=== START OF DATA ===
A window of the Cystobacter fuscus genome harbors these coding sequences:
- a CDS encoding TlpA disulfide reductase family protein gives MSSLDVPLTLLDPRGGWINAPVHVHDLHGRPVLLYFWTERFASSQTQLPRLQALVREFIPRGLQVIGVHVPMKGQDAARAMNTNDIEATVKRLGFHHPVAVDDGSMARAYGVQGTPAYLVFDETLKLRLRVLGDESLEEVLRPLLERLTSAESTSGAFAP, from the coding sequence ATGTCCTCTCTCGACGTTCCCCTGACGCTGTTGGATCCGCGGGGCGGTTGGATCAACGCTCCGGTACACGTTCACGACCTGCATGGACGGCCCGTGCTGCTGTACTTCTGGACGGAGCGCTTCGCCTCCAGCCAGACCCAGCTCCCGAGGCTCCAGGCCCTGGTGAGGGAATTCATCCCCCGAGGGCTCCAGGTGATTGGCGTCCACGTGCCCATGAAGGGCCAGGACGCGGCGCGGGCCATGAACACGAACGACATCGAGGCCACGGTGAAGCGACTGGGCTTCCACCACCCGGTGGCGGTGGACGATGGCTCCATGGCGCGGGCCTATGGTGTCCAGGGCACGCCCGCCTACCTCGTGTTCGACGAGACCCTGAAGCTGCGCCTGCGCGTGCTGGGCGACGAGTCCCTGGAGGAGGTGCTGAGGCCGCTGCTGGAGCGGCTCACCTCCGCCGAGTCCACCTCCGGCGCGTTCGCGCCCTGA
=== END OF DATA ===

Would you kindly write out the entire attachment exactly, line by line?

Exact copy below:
A window of the Cystobacter fuscus genome harbors these coding sequences:
- a CDS encoding TlpA disulfide reductase family protein gives MSSLDVPLTLLDPRGGWINAPVHVHDLHGRPVLLYFWTERFASSQTQLPRLQALVREFIPRGLQVIGVHVPMKGQDAARAMNTNDIEATVKRLGFHHPVAVDDGSMARAYGVQGTPAYLVFDETLKLRLRVLGDESLEEVLRPLLERLTSAESTSGAFAP, from the coding sequence ATGTCCTCTCTCGACGTTCCCCTGACGCTGTTGGATCCGCGGGGCGGTTGGATCAACGCTCCGGTACACGTTCACGACCTGCATGGACGGCCCGTGCTGCTGTACTTCTGGACGGAGCGCTTCGCCTCCAGCCAGACCCAGCTCCCGAGGCTCCAGGCCCTGGTGAGGGAATTCATCCCCCGAGGGCTCCAGGTGATTGGCGTCCACGTGCCCATGAAGGGCCAGGACGCGGCGCGGGCCATGAACACGAACGACATCGAGGCCACGGTGAAGCGACTGGGCTTCCACCACCCGGTGGCGGTGGACGATGGCTCCATGGCGCGGGCCTATGGTGTCCAGGGCACGCCCGCCTACCTCGTGTTCGACGAGACCCTGAAGCTGCGCCTGCGCGTGCTGGGCGACGAGTCCCTGGAGGAGGTGCTGAGGCCGCTGCTGGAGCGGCTCACCTCCGCCGAGTCCACCTCCGGCGCGTTCGCGCCCTGA